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Ang Tibay v.

Court of Industrial Relations


Summary Cases:

Ang Tibay vs. Court of Industrial Relations (CIR) 69 Phil. 635

Subject: Court of Industrial Relations, Due Process in Administrative Proceedings, Substantial Evidence
Facts:
A motion for new trial was filed before the Supreme Court by the respondent labor union seeking to
vacate its previous decision, and to remand the case to the Court of Industrial Relations. On the other
hand, a motion for reconsideration was filed by the Solicitor General seeking to have the Court
reconsider its decision. This case arose out of a labor dispute wherein the employees of a leather
company, members of the respondent union, were laid off, on the basis of an alleged leather shortage.
Thus, a case for unfair labor practice was filed against the leather company, herein petitioner, before the
Court of Industrial Relations. The union now asks for new trial on the basis of newly discovered evidence
which they could not have filed before the Court of Industrial Relations despite the exercise of due
diligence.
Held:
Court of Industrial Relations

1.The Court of Industrial Relations is a special court whose functions are specifically stated in the law of
its creation.

2.It is more an administrative than a part of the integrated judicial system of the nation. It is not intended
to be a mere receptive organ of the Government.

3.Unlike a court of justice which is essentially passive, acting only when its jurisdiction is invoked and
deciding only cases that are presented to it by the parties litigant, the function of the Court of Industrial
Relations, as will appear from perusal of its organic law, is more active, affirmative and dynamic.

4. It not only exercises judicial or quasi-judicial functions in the determination of disputes between
employers and employees but its functions in the determination of disputes between employers and
employees but its functions are far more comprehensive and expensive.

5. In fine, it may appeal to voluntary arbitration in the settlement of industrial disputes; may employ
mediation or conciliation for that purpose, or recur to the more effective system of official investigation
and compulsory arbitration in order to determine specific controversies between labor and capital
industry and in agriculture. There is in reality here a mingling of executive and judicial functions, which is
a departure from the rigid doctrine of the separation of governmental powers.

6. The Court of Industrial Relations is not narrowly constrained by technical rules of procedure, and the
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Act requires it to "act according to justice and equity and substantial merits of the case, without regard to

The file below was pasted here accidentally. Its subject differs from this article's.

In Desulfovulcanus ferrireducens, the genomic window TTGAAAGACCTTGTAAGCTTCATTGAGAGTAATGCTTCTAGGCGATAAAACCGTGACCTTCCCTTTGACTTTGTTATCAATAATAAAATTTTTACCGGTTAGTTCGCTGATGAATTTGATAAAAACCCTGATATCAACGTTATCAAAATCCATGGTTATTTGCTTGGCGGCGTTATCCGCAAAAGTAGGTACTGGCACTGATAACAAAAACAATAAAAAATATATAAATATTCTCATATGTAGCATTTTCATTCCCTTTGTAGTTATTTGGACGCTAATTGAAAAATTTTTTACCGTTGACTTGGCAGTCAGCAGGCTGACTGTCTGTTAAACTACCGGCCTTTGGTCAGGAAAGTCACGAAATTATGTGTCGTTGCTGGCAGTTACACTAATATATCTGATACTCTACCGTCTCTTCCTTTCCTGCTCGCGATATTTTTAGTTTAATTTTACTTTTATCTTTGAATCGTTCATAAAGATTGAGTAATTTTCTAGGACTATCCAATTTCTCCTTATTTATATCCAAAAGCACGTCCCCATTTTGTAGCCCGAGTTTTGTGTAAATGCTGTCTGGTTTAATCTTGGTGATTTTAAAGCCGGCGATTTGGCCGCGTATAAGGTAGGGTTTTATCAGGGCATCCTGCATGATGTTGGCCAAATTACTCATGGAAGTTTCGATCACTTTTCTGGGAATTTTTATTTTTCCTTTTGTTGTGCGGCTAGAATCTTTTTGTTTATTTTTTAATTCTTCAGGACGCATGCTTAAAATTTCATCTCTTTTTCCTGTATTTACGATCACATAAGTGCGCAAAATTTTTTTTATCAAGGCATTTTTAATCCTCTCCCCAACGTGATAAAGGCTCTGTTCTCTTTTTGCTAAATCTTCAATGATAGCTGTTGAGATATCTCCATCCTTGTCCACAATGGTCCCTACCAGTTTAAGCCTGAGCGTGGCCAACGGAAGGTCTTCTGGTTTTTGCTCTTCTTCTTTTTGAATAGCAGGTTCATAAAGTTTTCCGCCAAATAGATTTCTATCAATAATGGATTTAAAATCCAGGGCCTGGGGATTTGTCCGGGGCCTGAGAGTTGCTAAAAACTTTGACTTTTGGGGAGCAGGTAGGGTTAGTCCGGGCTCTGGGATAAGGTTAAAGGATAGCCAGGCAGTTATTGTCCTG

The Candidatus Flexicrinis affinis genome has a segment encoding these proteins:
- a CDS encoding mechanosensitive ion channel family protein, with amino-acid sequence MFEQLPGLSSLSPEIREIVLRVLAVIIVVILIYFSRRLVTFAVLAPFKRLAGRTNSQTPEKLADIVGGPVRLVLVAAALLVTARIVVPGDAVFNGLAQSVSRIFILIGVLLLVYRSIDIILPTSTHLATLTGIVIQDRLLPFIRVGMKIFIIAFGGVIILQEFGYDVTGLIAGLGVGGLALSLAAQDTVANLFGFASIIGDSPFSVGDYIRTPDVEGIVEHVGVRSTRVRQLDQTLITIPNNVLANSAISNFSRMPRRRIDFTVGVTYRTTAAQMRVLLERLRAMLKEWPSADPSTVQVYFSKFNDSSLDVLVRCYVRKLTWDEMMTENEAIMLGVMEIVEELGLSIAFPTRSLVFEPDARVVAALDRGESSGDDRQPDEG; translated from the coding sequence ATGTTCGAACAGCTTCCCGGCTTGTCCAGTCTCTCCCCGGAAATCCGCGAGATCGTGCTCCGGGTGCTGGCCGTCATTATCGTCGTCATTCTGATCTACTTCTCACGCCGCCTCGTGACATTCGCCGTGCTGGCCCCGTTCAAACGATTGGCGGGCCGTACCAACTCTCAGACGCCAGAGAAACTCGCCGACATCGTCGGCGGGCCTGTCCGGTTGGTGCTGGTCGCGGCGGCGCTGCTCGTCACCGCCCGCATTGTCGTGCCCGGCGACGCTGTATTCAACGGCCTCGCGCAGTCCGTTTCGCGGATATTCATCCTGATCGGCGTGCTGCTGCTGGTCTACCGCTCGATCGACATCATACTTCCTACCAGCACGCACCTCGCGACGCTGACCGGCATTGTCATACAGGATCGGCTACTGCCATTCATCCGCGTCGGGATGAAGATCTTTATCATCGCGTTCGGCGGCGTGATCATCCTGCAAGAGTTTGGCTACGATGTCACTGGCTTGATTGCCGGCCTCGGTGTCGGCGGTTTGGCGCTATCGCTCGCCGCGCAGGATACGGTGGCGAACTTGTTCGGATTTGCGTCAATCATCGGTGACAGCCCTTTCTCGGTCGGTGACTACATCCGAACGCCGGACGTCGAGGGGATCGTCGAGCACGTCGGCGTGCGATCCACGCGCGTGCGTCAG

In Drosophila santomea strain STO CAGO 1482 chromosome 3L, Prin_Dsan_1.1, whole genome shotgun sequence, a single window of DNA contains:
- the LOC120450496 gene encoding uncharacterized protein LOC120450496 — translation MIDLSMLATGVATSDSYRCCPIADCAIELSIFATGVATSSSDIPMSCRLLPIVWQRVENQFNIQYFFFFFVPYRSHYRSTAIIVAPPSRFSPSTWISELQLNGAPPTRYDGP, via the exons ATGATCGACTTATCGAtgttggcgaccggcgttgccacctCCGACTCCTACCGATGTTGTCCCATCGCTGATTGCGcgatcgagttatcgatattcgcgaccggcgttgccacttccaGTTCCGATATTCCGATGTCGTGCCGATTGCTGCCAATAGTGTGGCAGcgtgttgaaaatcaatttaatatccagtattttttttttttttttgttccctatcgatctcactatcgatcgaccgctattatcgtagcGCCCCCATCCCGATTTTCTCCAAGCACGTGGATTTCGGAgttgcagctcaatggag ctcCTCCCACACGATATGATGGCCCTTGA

technicalities or legal forms and shall not be bound by any technicalities or legal forms and shall not be
bound by any technical rules of legal evidence but may inform its mind in such manner as it may deem
just and equitable."

7. The fact, however, that the Court of Industrial Relations may be said to be free from the rigidity of
certain procedural requirements does not mean that it can, in justifiable cases before it, entirely ignore or
disregard the fundamental and essential requirements of due process in trials and investigations of an
administrative character.
Due Process in Administrative Proceedings

8. There are primary rights which must be respected even in proceedings of this character:

a. The first of these rights is the right to a hearing, which includes the right of the party interested or
affected to present his own case and submit evidence in support thereof.
b. Not only must the party be given an opportunity to present his case and to adduce evidence tending to
establish the rights which he asserts but the tribunal must consider the evidence presented.
c. While the duty to deliberate does not impose the obligation to decide right, it does imply a necessity
which cannot be disregarded, namely, that of having something to support it is a nullity, a place when
directly attached.
d. Not only must there be some evidence to support a finding or conclusion but the evidence must be
"substantial."
e. The decision must be rendered on the evidence presented at the hearing, or at least contained in the
record and disclosed to the parties affected.
f. The Court of Industrial Relations or any of its judges, therefore, must act on its or his own independent
consideration of the law and facts of the controversy, and not simply accept the views of a subordinate in
arriving at a decision. It may be that the volume of work is such that it is literally Relations personally to
decide all controversies coming before them. In the United States the difficulty is solved with the
enactment of statutory authority authorizing examiners or other subordinates to render final decision,
with the right to appeal to board or commission, but in our case there is no such statutory authority.
g. The Court of Industrial Relations should, in all controversial questions, render its decision in such a
manner that the parties to the proceeding can know the various issues involved, and the reasons for the
decision rendered.

Substantial Evidence

9. It means such relevant evidence as a reasonable mind accept as adequate to support a conclusion.
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